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by Shanny Basar, Financial News 22 Jun 2012 

Nature – The Great Teacher

Michael O’Malley, vice-president of human capital at Sibson Consulting, took up beekeeping as a hobby and was surprised to find that it provided insights into his day job of advising on risk management.

WE NEED OUR BEES, ALIVE NOT DEAD

O’Malley writes in the Harvard Business Review that beehives are structured for long-term growth and as a result the pollen gatherers have become masters of risk management, unlike many “too big to fail” banks.

He writes: “When a colony gets too large, it becomes operationally unwieldy and grossly inefficient and the hive splits. Eventually, risk is spread across many hives and revenue sources in contrast to relying on one big, vulnerable “super-hive” for sustenance.”

Other lessons he has taken from his hobby are that queen bees do not appear to be subject to short-term quarterly pollen and nectar targets. “No queen bee is under pressure for quarterly pollen and nectar targets. The hive is only beholden to the long term. Indeed, beehives appear to underperform at times because they could collect more,” he writes.

Instead, decision-making is decentralised with individual bees empowered to take decisive action, bolstered by a “disciplined career development program”: “By the time bees are sent into the field, they are prepared — and, even then, novice foragers are frequently accompanied by veterans who show them how to efficiently and productively move among, and work, the flowers.”……More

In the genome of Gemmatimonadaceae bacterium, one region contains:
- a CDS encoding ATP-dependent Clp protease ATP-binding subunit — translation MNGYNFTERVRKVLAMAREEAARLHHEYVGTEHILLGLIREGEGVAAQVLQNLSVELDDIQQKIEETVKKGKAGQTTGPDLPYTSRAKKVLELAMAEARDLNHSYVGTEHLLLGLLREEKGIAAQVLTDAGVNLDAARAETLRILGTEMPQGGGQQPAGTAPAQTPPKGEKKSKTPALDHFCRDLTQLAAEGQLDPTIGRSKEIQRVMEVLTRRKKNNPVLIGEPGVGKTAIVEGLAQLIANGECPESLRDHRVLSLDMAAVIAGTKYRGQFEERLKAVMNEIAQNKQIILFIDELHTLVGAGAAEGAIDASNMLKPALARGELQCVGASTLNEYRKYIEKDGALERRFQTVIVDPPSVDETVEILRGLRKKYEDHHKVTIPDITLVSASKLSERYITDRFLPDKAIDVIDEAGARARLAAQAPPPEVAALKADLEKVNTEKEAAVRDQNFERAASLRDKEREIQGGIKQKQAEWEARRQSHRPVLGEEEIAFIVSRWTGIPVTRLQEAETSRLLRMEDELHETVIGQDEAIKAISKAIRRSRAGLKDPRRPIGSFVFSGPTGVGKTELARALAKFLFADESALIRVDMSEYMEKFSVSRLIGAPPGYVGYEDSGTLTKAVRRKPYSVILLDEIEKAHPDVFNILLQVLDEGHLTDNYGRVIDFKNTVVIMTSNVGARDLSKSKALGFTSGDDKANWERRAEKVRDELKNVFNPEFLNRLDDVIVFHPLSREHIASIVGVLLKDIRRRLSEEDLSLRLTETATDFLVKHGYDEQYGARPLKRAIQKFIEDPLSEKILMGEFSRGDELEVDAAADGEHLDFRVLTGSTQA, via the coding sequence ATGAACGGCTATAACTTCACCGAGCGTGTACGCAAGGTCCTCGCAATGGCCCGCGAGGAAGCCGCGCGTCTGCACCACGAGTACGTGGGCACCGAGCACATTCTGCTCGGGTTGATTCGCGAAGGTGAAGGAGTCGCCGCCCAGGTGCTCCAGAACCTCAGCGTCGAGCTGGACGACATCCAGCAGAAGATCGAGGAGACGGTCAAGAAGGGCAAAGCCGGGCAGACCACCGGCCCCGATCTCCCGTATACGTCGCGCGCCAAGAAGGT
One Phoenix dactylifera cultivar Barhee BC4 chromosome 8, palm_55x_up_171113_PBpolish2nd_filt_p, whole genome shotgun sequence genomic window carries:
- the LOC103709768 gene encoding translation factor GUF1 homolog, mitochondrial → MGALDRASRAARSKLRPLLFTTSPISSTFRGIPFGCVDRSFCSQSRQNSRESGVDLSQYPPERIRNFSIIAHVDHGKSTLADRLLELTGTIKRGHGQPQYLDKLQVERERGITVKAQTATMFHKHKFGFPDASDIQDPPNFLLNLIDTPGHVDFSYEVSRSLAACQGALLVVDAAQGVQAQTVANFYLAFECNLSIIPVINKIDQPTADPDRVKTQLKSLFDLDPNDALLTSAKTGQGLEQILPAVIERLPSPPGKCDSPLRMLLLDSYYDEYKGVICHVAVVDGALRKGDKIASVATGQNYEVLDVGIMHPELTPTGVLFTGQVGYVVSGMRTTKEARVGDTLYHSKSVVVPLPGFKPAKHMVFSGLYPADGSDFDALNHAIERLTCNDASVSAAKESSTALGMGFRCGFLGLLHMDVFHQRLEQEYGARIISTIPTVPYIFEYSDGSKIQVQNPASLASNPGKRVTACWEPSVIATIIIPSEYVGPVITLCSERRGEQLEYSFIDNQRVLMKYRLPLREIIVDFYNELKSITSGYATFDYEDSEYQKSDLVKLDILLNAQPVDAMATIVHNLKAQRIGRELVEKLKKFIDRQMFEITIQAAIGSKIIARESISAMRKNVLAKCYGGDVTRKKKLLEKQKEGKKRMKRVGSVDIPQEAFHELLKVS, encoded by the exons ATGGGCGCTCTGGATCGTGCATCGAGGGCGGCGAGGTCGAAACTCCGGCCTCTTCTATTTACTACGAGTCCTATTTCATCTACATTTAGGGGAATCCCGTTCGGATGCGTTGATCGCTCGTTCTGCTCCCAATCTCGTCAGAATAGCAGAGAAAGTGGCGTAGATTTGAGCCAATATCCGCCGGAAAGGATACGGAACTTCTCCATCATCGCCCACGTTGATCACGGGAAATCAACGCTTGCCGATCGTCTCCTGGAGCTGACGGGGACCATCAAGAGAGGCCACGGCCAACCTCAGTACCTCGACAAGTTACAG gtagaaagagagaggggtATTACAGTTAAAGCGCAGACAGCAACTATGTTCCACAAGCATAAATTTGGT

Read O’Malley’s full article at Harvard Business Review Why bees are better risk managers than banks.

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Free markets were supposed to lead to free societies. Instead, today’s supercharged global economy is eroding the power of the people in democracies around the globe. Welcome to a world where the bottom line trumps the common good and government takes a back seat to big business.

It was supposed to be a match made in heaven. Capitalism and democracy, we’ve long been told, are the twin ideological pillars capable of bringing unprecedented prosperity and freedom to the world. In recent decades, the duo has shared a common ascent. By almost any measure, global capitalism is triumphant. Most nations around the world are today part of a single, integrated, and turbocharged global market. Democracy has enjoyed a similar renaissance. Three decades ago, a third of the world’s nations held free elections; today, nearly two thirds do.

Conventional wisdom holds that where either capitalism or democracy flourishes, the other must soon follow. Yet today, their fortunes are beginning to diverge. Capitalism, long sold as the yin to democracy’s yang, is thriving, while democracy is struggling to keep up. China, poised to become the world’s third largest capitalist nation this year after the United States and Japan, has embraced market freedom, but not political freedom. Many economically successful nations — from Russia to Mexico — are democracies in name only. They are encumbered by the same problems that have hobbled American democracy in recent years, allowing corporations and elites buoyed by runaway economic success to undermine the government’s capacity to respond to citizens’ concerns… more.. Read Rest of Article: How Capitalism Is Killing Democracy – Robert B. Reich

International Forum On Globalization – Vandana Shiva

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